Torn – David Massey
Publisher: Chicken House
Release Date: 2nd August 2012
Edition: UK paperback, review copy
Afghanistan. In the heat and dust, young British army medic Elinor Neilson watches an Afghan girl walk into a hail of bullets.
But when she runs to help, Ellie finds her gone. Who is she? What happened to her? What Ellie discovers leads her to question everything she believes in – even her feelings for the American lieutenant who takes her side...
I had incredibly high hopes for David Massey’s debut, but there was something about Torn that just didn’t quite hit the spot for me.
Torn started slowly which was surprising and David Massey’s throws us straight into Ellie’s first day as an army medic in Afghanistan. He took the time to evoke the smothering heat and constant threat of the base and Ellie’s already fairly fragile mental state was quickly established. She was terrified of getting something wrong; putting other people in danger and that maybe they weren’t helping at all the fragile situation in Afghanistan at all. I could almost feel the paranoia and brokenness of some the soldiers on Ellie’s base emanating from the pages, especially Heidi.
Even though this was beautifully done and I loved the strength of the setting, it set a pace that made it a little difficult to move on through the novel. Even when the attacks and gun fights that peppered Torn began and had heart-rending consequences didn’t increase the tempo of the novel. For me, it didn’t really get going until the Americans arrived and a frisson of sexual tension sparked between Ben, the lieutenant, and Ellie. I was a little bit worried that that was what made me interested in the novel...but it was.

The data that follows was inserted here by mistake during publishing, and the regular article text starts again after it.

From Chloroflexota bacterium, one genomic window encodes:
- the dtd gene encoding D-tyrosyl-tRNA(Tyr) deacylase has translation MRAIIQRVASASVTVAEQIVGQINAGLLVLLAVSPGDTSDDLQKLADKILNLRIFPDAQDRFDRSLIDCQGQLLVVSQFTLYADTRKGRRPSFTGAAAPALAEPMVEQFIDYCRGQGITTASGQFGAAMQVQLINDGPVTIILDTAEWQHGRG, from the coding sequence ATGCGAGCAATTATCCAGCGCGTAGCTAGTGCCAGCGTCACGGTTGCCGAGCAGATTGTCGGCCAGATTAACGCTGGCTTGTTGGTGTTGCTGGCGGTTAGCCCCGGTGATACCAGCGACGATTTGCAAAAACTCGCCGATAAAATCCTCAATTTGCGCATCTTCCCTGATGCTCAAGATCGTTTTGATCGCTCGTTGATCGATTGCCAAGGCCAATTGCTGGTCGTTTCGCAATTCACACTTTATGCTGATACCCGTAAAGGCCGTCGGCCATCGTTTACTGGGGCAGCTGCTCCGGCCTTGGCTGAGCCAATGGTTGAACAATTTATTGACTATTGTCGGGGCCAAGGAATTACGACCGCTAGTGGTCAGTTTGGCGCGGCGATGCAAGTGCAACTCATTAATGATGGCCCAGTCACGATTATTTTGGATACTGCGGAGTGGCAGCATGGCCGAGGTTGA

The burgeoning feelings between Ellie and Ben added a spark of electricity into an already taut situation and I flew through the rest of the pages after that, dying to know how their relationship would evolve. From the beginning, both Ben and Ellie and the reader know that anything between them wouldn’t be allowed, and would just generally be a bad idea, but I was dying for them to finally kiss! Right up until the last page, I didn’t know what was going to happen to them and I loved not knowing whether the girl would get the boy – it’s rather rare in YA.
On to a more serious topic, the war. Before beginning Torn, I was worried that it would be a little too political for me, and I was right. I really have no interest in politics and I rarely take notice of the news because it’s so depressing (I realise that makes me sound very uninformed and whatnot, but oh well) so I didn’t really know the situation of the Afghan war and had to pay rather close attention to all of the tidbits of information passed between the soldiers. I have to admit that this clouded my interest in the novel slightly and it was only the human interest aspects of Torn that really caught my attention, and my emotions.
The presence of the little girl in the blue dress at each event of a death in the novel was haunting and creepy and I worried that Torn might end up having a supernatural edge. Thankfully, her story remained fairly cloudy and I’ve chosen to eschew all other-worldly explanations as that would have disappointed me quite a lot. The story that had most impact on me was of course that of Husna, especially in how he connected with Ellie. His story was heart-breaking and I can’t imagine the pain and struggles that he lived through. The way that his broken English perfectly captured the sound of his voice for me made me love him even more. I thought it was a brilliantly handled story arc.
Although I had some reservations of Torn, I ended up enjoy it and I look forward to reading more from David Massey.
Thank you to Chicken House for providing me with a review copy.